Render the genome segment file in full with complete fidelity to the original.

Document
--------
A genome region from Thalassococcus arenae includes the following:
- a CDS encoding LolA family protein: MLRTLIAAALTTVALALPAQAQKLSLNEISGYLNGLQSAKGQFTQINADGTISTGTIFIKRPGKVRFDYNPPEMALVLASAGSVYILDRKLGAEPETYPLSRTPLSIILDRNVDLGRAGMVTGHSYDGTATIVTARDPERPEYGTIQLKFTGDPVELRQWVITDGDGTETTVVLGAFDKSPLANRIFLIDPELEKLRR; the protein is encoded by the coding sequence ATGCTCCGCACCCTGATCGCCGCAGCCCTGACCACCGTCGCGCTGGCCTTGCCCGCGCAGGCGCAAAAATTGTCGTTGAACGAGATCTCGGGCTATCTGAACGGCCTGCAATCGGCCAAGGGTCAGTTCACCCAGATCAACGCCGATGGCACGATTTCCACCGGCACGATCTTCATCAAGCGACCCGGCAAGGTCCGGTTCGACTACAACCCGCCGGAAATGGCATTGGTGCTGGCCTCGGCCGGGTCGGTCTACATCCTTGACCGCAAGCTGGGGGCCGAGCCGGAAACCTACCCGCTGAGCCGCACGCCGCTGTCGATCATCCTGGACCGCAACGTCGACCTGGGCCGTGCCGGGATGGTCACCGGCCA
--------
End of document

A genome region from Thalassococcus arenae includes the following:
- a CDS encoding LolA family protein: MLRTLIAAALTTVALALPAQAQKLSLNEISGYLNGLQSAKGQFTQINADGTISTGTIFIKRPGKVRFDYNPPEMALVLASAGSVYILDRKLGAEPETYPLSRTPLSIILDRNVDLGRAGMVTGHSYDGTATIVTARDPERPEYGTIQLKFTGDPVELRQWVITDGDGTETTVVLGAFDKSPLANRIFLIDPELEKLRR; the protein is encoded by the coding sequence ATGCTCCGCACCCTGATCGCCGCAGCCCTGACCACCGTCGCGCTGGCCTTGCCCGCGCAGGCGCAAAAATTGTCGTTGAACGAGATCTCGGGCTATCTGAACGGCCTGCAATCGGCCAAGGGTCAGTTCACCCAGATCAACGCCGATGGCACGATTTCCACCGGCACGATCTTCATCAAGCGACCCGGCAAGGTCCGGTTCGACTACAACCCGCCGGAAATGGCATTGGTGCTGGCCTCGGCCGGGTCGGTCTACATCCTTGACCGCAAGCTGGGGGCCGAGCCGGAAACCTACCCGCTGAGCCGCACGCCGCTGTCGATCATCCTGGACCGCAACGTCGACCTGGGCCGTGCCGGGATGGTCACCGGCCA